I presented our paper concentrating on the empirical part, based on my Master’s Thesis. In waste citizenship, the responsibility is individualized. The citizens are turned to resource producers against their will and without personal benefits. Duties and obligations are placed on them. There were many good comments, for example one by Jacob Hasselbalch. He stated that if the idea of CE is sold to producers as a business opportunity, and the duties and obligations are placed on the citizens, what if it would be the other way: Citizens would gain money from recycling and duties and obligations would be placed on the producers? That is a really good question for the policy makers.
Finally, Linda Wårell presented a paper on the policies implemented in Sweden in order to reach sustainable transportation. Regional effects vary, as the repercussions of these policies are worse in smaller municipalities, where public transportation or electric cars are not suitable options.
We thank everyone involved in the organization of NESS 2019! The conference was an insightful journey to different disciplines’ views on environmental social sciences.
Sociology days 28-29.3.2019: Various Faces of Inequality
University of Turku & Åbo Akademi
Sociology Days, “Various Faces of Inequality”, March 2018. University of Turku, Finland.
Paper: Jätekansalaisuus kiertotaloudessa (Waste Citizenship in Circular Economy)
Paper: Jätekapinalliset – maailma muuttuu ämpäri kerrallaan. (Waste rebels – the world changes bucket at a time)
Workshop: Jäteyhteiskunta (Waste Society). Coordinators: Heikki Huilaja & Jarno Valkonen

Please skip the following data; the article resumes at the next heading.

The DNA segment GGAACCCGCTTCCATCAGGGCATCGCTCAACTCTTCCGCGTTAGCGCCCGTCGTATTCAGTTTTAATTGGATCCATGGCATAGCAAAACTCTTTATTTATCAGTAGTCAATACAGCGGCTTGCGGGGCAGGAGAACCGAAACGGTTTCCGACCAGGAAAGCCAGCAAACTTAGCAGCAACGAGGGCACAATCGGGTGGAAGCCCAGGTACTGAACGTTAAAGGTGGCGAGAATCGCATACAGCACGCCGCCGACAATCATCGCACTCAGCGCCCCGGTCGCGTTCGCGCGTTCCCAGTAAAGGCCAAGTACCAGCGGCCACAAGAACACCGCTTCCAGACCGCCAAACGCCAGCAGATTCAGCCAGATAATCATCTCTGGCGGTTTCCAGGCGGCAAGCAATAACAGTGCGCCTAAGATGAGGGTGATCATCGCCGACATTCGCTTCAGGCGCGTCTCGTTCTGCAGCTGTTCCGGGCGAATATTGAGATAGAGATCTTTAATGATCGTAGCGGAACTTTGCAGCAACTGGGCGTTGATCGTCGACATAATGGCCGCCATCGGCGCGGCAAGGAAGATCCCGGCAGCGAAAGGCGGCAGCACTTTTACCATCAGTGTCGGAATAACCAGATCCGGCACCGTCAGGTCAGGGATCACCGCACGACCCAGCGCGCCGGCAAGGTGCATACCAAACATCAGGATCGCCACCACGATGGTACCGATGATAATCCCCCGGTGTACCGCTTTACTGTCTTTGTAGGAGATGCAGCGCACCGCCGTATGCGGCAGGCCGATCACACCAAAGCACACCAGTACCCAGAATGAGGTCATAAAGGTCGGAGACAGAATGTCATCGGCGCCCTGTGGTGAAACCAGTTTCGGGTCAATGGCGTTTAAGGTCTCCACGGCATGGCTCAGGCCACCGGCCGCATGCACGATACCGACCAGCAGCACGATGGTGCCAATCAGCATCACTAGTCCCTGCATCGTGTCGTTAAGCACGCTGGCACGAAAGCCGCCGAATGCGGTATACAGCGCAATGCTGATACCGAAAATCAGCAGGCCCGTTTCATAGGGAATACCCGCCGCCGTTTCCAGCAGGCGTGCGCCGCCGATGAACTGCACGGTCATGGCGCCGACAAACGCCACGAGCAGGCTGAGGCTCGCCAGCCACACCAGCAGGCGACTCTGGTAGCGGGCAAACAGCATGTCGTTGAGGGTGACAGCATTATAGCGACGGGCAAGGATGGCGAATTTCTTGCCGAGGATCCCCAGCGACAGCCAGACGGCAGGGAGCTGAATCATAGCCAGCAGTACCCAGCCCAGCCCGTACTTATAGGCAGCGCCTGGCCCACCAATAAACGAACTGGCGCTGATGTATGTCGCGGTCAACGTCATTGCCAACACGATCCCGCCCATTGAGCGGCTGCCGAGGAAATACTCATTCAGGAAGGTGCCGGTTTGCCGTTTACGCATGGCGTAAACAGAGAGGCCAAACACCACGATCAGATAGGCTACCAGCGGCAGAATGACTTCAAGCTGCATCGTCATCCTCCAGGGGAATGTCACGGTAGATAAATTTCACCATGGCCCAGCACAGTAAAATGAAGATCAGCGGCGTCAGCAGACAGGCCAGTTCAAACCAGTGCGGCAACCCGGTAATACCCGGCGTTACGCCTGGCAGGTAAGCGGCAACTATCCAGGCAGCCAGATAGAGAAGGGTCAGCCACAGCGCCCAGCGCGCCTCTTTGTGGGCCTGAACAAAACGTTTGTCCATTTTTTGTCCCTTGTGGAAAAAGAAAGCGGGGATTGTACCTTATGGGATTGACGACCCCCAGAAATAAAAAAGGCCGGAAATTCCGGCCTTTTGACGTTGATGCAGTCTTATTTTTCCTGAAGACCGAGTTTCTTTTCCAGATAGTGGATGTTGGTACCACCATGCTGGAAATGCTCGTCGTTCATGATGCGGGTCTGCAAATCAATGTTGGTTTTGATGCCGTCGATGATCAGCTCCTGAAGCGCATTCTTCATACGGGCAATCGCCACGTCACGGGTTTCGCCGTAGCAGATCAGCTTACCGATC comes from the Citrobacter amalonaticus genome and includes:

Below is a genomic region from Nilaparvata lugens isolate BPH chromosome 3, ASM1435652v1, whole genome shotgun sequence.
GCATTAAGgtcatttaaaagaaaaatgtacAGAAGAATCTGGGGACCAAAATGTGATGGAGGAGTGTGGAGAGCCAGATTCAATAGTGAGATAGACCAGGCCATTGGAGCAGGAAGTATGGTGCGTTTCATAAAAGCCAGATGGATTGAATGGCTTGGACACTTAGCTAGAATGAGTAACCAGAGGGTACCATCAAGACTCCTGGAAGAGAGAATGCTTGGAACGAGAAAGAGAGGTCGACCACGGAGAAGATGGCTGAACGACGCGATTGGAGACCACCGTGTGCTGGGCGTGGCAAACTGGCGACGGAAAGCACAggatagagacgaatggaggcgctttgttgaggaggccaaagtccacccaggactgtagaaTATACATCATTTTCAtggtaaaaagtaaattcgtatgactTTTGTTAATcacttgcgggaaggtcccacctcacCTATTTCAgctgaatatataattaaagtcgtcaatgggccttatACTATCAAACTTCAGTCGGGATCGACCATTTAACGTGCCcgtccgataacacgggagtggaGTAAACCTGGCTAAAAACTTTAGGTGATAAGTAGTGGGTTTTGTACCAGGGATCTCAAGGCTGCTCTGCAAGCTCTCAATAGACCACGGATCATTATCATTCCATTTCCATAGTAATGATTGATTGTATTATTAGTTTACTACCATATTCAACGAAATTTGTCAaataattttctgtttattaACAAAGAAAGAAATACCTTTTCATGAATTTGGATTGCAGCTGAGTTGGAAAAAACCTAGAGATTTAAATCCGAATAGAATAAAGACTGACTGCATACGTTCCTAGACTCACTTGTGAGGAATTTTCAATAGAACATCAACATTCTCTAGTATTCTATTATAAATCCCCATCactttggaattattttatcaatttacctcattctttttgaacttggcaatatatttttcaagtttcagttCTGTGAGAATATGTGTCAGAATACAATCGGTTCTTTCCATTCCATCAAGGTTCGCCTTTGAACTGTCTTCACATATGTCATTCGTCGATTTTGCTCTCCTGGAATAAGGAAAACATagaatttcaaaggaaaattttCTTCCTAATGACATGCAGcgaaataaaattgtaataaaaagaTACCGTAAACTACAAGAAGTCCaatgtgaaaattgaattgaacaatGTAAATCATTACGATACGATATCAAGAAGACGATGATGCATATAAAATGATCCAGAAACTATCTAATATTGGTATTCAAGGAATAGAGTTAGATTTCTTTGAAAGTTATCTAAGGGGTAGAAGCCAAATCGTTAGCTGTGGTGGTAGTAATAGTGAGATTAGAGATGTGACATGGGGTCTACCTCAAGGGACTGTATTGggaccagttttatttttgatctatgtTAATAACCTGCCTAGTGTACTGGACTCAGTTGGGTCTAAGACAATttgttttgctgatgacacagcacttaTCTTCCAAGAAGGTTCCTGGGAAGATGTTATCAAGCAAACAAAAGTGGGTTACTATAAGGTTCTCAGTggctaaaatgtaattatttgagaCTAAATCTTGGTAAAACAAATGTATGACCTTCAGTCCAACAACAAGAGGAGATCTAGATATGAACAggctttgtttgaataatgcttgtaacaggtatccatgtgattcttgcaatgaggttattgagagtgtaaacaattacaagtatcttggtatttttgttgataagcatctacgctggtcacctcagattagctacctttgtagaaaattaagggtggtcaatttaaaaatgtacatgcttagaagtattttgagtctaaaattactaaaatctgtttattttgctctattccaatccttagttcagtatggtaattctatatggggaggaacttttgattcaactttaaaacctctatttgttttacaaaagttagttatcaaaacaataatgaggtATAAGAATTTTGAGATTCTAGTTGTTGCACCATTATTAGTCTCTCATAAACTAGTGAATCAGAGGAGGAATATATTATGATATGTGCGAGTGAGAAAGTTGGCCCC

Waste is a central and visible part of society, mundane life, economy and work. Waste is something we produce, sort, avoid, recycle, transport, manage, sell, tax, spread and mill. It burdens, takes resources and time; we live with it, share space and landscape; it connects and separates, produces classifications and social order. At the same time, waste itself is a resource and a source of value creation. Regardless, waste appears, paradoxically, as visible invisible in society: matter which presence and accumulation everyone is aware of, but which we want to clean out of sight. However, waste cannot be fully disposed, only transformed to something else. Working group addresses this inevitable surplus and excess of our action and society. How do we live together with surplus and excess, in what ways are they confined and defined, what is rejected? What kind of processes turn things into rubbish and waste? How about ownership of waste? What can we do with our waste, and how to live with it? How does production and consumption define in relation to waste? If we take seriously the fundamental role of waste in construction of society, how does it appear? Waste society -working group welcomes everyone interested in waste, society, society’s materiality, consumption, objects and matter.
Torstai 28.3.2019 klo. 15:00–18:00
Åbo Akademi, ASA-huset, Athena (B311)
Elina Matilainen: Ruokahävikin arvottaminen hävikkiravintolan käytännöissä
Lena Näre & Elina Paju: Jätetyt ja jätteet – turvapaikanhakijat jäteyhteiskunnassa
Teemu Loikkanen: Jätekansalaisuus kiertotaloudessa
Taru Lehtokunnas, Malla Mattila, Nina Mesiranta & Elina Närvänen: Ruokaa vai roskaa: Kotien ruokaylijäämäkäytännöt eettisen toimijuuden rakentamisena
Ville Savolainen & Olli Pyyhtinen: Näkymättömyyden arvottaminen ja jätevirtojen synnyttäminen hotellisiivouksessa
Perjantai 29.3.2019 klo. 9:00–11:00
Åbo Akademi, ASA-huset, Athena (B311)
Turo-Kimmo Lehtonen & Olli Pyyhtinen: Dyykkaaminen taloudellisena käytäntönä
Veera Kinnunen: Jätekapinalliset – maailma muuttuu ämpäri kerrallaan
Antti Saloniemi & Antti Wallin: Kemianteollisuuden jälkeiset jäämät
Liia Raippalinna: ”Turhaa tuhlausta”? Hävikkiongelma ja sen ratkaisut mediadiskurssissa
Notes from the workshop:
Waste Society -workshop at Sociology Days 2019 in Turku, induced in total nine presentations, as one had to cancel due to illness. There were various topics regarding waste, although different viewpoints on food waste were present in most of the presentations.